Scalability is a beautiful thing at Netflix (NASDAQ:NFLX), and when investors think about the leading premium streaming service's stellar growth, the top bullet point has to be how the platform is parlaying its success into even more content. Netflix expects to spend $7.5 billion to $8 billion on content this year, up from the roughly $6 billion it shelled out last year.

Spreading out costs across its rapidly growing audience makes it easier to bankroll high-end original shows and movies, and grows its already massive catalog. It's usually money well spent, as Netflix's scale and business model mean it has more data on viewing habits and preferences than anyone else. It's not a coincidence when you finish binging one series, and Netflix has another hot original show waiting for you that's just your style. It's science.

The merits of scalability don't end there. If you're a studio you'll turn to Netflix first -- money aside -- because it will put your product before the largest possible audience. Scalability has also helped Netflix expand quickly into international markets, despite the nuances of each particular country that leave lesser rivals on the outside looking in. However, there's another juicy benefit when it comes to scalability that the market typically doesn't consider: employee recruitment and compensation.

A couple sitting on a couch choosing an app to watch on a smart tv.

Image source: Getty Images.

Bloomberg is reporting that Netflix keeps poaching key talent from rival TV networks, securing recruits by offering as much as double their pay including stock and other benefits. Netflix is about to overtake CBS in revenue this year despite having half the staff. Heavy content and marketing costs aside, why wouldn't Netflix pay more? Scalability matters.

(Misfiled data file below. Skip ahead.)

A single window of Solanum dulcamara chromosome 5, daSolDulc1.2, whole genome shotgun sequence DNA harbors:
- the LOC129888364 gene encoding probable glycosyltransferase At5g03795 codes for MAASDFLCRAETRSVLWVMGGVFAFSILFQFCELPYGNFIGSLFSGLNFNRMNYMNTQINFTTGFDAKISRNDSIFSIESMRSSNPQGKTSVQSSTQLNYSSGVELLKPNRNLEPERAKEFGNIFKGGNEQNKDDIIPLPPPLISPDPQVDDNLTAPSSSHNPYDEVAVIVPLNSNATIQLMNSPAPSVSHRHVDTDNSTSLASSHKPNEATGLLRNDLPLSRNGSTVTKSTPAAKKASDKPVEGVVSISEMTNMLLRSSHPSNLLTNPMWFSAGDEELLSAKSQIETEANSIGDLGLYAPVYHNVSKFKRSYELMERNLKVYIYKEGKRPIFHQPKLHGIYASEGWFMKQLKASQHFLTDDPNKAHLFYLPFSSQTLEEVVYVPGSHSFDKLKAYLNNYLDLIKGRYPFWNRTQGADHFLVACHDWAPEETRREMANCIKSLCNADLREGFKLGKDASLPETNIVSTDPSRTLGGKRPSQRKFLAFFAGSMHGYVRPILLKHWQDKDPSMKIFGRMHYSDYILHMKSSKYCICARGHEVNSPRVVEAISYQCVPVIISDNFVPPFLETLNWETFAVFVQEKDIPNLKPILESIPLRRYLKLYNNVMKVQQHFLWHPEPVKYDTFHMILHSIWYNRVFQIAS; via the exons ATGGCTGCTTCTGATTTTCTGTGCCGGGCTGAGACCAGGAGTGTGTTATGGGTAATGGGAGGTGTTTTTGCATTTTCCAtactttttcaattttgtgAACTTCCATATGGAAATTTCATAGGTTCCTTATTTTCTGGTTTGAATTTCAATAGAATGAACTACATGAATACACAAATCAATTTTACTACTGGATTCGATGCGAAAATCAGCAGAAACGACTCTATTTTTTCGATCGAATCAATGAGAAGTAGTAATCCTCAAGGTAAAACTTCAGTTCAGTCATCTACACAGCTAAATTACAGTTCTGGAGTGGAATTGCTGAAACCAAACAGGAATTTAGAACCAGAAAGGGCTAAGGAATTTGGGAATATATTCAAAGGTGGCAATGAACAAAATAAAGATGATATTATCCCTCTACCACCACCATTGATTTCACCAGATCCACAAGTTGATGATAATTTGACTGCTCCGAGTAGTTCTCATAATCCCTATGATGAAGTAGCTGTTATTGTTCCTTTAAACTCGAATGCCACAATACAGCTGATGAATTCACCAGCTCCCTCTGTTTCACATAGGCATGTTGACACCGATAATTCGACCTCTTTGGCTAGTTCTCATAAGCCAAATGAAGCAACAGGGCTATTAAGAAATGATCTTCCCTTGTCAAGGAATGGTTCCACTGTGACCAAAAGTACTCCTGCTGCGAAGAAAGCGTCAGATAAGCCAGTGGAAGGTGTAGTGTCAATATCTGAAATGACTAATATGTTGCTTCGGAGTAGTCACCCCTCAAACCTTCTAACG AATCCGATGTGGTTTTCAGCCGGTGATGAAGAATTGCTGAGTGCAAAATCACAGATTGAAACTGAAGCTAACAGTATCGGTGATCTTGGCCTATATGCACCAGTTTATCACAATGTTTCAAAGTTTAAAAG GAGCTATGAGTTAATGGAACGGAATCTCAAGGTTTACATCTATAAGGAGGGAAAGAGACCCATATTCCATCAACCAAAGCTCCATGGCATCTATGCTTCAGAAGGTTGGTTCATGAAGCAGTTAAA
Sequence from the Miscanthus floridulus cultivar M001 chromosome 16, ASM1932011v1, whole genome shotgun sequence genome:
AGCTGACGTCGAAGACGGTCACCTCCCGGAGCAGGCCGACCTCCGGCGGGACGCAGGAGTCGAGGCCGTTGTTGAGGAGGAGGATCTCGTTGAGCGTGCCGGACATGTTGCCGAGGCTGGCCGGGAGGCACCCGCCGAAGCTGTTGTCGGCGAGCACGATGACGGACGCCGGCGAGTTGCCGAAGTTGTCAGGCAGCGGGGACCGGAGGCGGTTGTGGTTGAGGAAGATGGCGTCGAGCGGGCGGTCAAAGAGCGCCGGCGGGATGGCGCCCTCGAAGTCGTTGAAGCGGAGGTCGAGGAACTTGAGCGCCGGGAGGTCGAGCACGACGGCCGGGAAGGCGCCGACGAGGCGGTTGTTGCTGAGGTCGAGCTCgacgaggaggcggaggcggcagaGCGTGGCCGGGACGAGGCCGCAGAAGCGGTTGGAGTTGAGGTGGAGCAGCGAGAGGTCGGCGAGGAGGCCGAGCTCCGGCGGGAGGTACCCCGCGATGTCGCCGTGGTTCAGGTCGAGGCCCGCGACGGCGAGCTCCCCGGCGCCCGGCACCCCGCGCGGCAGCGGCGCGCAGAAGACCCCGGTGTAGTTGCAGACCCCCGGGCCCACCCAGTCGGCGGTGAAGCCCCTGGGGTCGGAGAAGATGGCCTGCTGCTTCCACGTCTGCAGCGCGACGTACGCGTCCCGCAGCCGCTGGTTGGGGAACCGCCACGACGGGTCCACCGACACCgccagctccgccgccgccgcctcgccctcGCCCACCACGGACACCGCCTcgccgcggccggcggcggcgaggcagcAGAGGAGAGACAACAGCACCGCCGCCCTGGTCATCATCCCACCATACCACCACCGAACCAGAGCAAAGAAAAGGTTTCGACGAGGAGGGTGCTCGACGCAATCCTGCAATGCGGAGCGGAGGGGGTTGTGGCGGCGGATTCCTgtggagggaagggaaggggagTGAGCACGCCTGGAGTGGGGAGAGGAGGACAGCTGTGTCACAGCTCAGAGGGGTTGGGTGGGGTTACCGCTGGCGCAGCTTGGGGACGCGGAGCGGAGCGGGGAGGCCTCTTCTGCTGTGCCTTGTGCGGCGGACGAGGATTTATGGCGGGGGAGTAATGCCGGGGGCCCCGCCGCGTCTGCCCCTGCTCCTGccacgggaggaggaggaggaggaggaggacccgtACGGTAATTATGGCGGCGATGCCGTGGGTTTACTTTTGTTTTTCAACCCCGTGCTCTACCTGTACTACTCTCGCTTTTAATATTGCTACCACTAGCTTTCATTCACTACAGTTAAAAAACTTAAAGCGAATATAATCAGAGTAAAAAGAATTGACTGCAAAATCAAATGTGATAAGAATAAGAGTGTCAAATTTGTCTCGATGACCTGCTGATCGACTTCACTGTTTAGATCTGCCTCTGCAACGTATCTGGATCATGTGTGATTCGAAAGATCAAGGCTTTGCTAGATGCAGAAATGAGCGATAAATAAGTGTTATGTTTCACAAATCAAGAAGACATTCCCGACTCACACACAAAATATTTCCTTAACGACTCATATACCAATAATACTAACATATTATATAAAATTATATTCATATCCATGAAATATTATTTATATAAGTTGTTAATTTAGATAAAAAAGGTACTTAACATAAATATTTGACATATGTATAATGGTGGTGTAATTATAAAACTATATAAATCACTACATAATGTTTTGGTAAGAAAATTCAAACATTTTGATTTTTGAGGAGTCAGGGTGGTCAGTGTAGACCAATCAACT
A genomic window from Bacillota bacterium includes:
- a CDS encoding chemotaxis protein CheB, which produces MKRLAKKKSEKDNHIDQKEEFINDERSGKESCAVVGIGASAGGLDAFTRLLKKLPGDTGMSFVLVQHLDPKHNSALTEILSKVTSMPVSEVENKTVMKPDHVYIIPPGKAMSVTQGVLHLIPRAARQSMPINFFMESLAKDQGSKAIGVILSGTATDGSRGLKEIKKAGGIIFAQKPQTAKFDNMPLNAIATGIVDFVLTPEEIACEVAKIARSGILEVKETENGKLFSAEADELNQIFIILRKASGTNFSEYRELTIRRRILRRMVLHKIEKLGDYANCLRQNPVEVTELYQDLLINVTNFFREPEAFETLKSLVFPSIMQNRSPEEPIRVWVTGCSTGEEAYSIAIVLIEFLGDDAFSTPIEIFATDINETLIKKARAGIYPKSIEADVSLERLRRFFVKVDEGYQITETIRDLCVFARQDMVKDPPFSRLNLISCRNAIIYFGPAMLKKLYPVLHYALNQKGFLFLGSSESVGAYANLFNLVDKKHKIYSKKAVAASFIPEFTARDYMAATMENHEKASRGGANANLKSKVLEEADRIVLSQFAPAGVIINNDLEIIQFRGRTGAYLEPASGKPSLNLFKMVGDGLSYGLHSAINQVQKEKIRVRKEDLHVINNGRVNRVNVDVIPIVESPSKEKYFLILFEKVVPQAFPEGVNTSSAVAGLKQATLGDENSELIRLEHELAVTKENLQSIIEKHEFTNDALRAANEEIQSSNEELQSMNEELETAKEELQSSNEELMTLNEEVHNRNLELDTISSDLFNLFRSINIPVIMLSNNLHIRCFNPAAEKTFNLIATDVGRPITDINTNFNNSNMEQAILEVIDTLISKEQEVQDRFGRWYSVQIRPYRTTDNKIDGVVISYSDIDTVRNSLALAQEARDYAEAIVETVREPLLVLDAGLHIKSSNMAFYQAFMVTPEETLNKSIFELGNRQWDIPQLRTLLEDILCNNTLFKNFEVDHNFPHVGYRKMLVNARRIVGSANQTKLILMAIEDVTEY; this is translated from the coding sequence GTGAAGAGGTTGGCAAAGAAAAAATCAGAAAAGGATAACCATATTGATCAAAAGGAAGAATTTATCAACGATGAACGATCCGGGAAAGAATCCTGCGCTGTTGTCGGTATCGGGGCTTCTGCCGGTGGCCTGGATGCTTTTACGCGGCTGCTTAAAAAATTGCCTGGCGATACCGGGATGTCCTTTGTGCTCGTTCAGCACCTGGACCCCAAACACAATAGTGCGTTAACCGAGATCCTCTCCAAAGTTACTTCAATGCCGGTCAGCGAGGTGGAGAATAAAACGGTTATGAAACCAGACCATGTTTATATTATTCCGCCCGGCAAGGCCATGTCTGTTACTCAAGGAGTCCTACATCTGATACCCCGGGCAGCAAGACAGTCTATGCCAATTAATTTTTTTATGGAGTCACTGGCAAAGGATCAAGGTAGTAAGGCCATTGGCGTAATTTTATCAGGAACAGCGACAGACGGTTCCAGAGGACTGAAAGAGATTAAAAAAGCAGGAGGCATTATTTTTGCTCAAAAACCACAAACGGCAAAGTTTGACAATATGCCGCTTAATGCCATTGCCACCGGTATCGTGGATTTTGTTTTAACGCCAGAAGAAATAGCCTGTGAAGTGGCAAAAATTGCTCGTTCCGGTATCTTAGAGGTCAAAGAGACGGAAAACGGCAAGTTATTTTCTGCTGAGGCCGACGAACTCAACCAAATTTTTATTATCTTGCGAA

Whatever works

Netflix is on a roll. It's coming off yet another blowout quarter, and unlike old-school outlets we're not seeing users flinch at higher price points. Over the past four years we've seen the monthly price of Netflix's flagship streaming service rise by 38%, going from $7.99 to $8.99 to $9.99 to $10.99. Its audience has grown by 143% since the initial increase

This is the network effect in action, but it's not just subscribers, investors, and content creators celebrating the scalability. This win-win-win situation is actually a win-win-win-win scenario when we consider the folks toiling away at Netflix. The ability to offer up heartier compensation may be the mother of all carrots, but that's really just the beginning.

Pull up a Netflix stock chart. Now pull up the price action of any traditional media giant. If you're weighing similar offers -- and we already know they're not in some cases -- which stock options would you want vesting? In terms of morale, no one in the industry is unaware of the cord-cutting revolution. Everyone knows that Netflix is the one leading the way in the one market that's actually booming.

Scalability provides the means to do so much, but it also means the ability to write bigger checks. Netflix announced earlier this year that it's boosting its marketing budget from $1.3 billion last year to $2 billion in 2018. Even research and development -- an afterthought at many media dinosaurs -- will be a $1.3 billion line items at Netflix this year. 

Netflix landed a record 8.33 million net subscriber additions in its latest quarter, but there's no doubt that it also attracted more than a few key difference makers on the personnel front. Scalability slays. Netflix pays.

Rick Munarriz owns shares of Netflix. The Motley Fool owns shares of and recommends Netflix. The Motley Fool has a disclosure policy.